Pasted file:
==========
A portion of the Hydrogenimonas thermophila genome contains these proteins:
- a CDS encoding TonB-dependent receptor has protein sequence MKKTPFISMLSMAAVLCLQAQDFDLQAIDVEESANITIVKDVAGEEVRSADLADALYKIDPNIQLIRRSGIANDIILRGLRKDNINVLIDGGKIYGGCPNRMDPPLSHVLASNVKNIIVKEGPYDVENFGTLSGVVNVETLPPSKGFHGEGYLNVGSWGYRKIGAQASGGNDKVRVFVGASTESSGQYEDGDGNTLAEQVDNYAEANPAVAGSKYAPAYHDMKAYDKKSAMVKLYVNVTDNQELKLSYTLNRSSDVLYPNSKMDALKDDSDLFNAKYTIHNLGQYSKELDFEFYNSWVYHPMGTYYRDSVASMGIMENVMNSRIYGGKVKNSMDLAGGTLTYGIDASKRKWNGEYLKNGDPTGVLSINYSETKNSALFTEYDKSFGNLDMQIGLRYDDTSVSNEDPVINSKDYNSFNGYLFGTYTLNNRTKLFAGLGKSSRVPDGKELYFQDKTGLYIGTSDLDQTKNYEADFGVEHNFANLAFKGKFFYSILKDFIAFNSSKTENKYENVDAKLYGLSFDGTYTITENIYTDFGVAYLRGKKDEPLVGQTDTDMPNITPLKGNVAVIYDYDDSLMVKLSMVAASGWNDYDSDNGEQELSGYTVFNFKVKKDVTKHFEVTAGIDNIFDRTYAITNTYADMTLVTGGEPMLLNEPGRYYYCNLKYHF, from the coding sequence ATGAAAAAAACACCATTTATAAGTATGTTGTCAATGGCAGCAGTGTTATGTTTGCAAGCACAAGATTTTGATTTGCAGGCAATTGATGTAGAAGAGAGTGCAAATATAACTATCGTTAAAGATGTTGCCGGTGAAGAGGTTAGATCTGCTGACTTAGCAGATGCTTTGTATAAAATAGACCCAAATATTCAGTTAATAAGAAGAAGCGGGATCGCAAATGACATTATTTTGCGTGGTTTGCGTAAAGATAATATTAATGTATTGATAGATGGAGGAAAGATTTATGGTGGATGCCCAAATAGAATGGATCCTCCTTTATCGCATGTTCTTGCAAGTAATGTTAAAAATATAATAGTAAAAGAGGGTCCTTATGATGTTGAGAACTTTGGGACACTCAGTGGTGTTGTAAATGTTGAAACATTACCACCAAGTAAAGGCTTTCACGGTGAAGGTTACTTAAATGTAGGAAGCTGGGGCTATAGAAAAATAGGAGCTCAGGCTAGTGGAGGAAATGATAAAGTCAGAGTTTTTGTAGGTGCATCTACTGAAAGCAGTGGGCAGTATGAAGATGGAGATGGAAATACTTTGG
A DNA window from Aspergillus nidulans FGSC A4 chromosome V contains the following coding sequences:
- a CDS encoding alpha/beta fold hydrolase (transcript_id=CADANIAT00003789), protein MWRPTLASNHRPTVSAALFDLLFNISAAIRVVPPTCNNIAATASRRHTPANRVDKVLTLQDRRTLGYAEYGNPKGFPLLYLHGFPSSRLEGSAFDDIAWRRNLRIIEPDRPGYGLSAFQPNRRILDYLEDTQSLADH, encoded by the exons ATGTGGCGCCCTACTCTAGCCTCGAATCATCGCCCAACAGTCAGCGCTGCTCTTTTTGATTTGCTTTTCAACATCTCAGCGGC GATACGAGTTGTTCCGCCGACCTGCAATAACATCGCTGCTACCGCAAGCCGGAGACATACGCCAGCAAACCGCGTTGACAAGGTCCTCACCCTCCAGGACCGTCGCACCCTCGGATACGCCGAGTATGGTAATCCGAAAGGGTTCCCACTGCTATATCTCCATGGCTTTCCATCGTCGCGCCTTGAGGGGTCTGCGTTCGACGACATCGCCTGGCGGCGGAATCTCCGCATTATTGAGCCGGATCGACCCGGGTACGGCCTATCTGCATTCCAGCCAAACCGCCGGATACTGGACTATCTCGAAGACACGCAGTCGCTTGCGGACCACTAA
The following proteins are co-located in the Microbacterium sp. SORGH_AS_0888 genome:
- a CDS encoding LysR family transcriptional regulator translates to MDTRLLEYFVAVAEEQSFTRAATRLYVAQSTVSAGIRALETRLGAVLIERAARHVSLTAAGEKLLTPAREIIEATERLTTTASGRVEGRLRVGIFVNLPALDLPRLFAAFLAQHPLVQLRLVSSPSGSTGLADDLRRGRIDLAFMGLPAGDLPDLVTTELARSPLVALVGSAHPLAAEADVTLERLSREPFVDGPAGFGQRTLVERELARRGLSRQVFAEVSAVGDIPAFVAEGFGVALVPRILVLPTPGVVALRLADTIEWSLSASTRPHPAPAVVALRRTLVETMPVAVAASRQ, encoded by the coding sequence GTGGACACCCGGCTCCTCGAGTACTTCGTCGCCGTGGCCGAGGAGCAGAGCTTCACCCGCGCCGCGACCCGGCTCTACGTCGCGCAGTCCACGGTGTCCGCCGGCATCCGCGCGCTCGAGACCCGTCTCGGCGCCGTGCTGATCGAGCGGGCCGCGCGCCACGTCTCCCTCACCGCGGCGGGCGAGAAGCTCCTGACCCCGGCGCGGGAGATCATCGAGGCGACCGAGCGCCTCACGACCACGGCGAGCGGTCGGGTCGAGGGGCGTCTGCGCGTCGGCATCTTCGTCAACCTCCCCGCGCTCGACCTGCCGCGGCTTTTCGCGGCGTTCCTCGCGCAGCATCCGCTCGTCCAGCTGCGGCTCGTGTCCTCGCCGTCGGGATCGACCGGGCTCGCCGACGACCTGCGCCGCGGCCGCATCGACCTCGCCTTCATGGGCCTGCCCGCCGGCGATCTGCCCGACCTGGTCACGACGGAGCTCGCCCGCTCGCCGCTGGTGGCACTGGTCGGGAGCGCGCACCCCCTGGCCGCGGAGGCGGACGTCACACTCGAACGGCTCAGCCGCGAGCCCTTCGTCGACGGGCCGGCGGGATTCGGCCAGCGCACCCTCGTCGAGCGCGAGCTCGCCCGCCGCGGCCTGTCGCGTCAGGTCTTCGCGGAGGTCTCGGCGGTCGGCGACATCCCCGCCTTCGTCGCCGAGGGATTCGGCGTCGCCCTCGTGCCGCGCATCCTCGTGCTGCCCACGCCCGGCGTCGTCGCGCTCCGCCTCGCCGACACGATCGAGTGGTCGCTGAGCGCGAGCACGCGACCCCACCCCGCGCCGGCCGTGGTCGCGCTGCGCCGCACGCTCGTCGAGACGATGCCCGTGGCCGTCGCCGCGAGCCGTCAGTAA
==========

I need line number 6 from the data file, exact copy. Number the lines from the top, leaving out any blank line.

- a CDS encoding LysR family transcriptional regulator translates to MDTRLLEYFVAVAEEQSFTRAATRLYVAQSTVSAGIRALETRLGAVLIERAARHVSLTAAGEKLLTPAREIIEATERLTTTASGRVEGRLRVGIFVNLPALDLPRLFAAFLAQHPLVQLRLVSSPSGSTGLADDLRRGRIDLAFMGLPAGDLPDLVTTELARSPLVALVGSAHPLAAEADVTLERLSREPFVDGPAGFGQRTLVERELARRGLSRQVFAEVSAVGDIPAFVAEGFGVALVPRILVLPTPGVVALRLADTIEWSLSASTRPHPAPAVVALRRTLVETMPVAVAASRQ, encoded by the coding sequence GTGGACACCCGGCTCCTCGAGTACTTCGTCGCCGTGGCCGAGGAGCAGAGCTTCACCCGCGCCGCGACCCGGCTCTACGTCGCGCAGTCCACGGTGTCCGCCGGCATCCGCGCGCTCGAGACCCGTCTCGGCGCCGTGCTGATCGAGCGGGCCGCGCGCCACGTCTCCCTCACCGCGGCGGGCGAGAAGCTCCTGACCCCGGCGCGGGAGATCATCGAGGCGACCGAGCGCCTCACGACCACGGCGAGCGGTCGGGTCGAGGGGCGTCTGCGCGTCGGCATCTTCGTCAACCTCCCCGCGCTCGACCTGCCGCGGCTTTTCGCGGCGTTCCTCGCGCAGCATCCGCTCGTCCAGCTGCGGCTCGTGTCCTCGCCGTCGGGATCGACCGGGCTCGCCGACGACCTGCGCCGCGGCCGCATCGACCTCGCCTTCATGGGCCTGCCCGCCGGCGATCTGCCCGACCTGGTCACGACGGAGCTCGCCCGCTCGCCGCTGGTGGCACTGGTCGGGAGCGCGCACCCCCTGGCCGCGGAGGCGGACGTCACACTCGAACGGCTCAGCCGCGAGCCCTTCGTCGACGGGCCGGCGGGATTCGGCCAGCGCACCCTCGTCGAGCGCGAGCTCGCCCGCCGCGGCCTGTCGCGTCAGGTCTTCGCGGAGGTCTCGGCGGTCGGCGACATCCCCGCCTTCGTCGCCGAGGGATTCGGCGTCGCCCTCGTGCCGCGCATCCTCGTGCTGCCCACGCCCGGCGTCGTCGCGCTCCGCCTCGCCGACACGATCGAGTGGTCGCTGAGCGCGAGCACGCGACCCCACCCCGCGCCGGCCGTGGTCGCGCTGCGCCGCACGCTCGTCGAGACGATGCCCGTGGCCGTCGCCGCGAGCCGTCAGTAA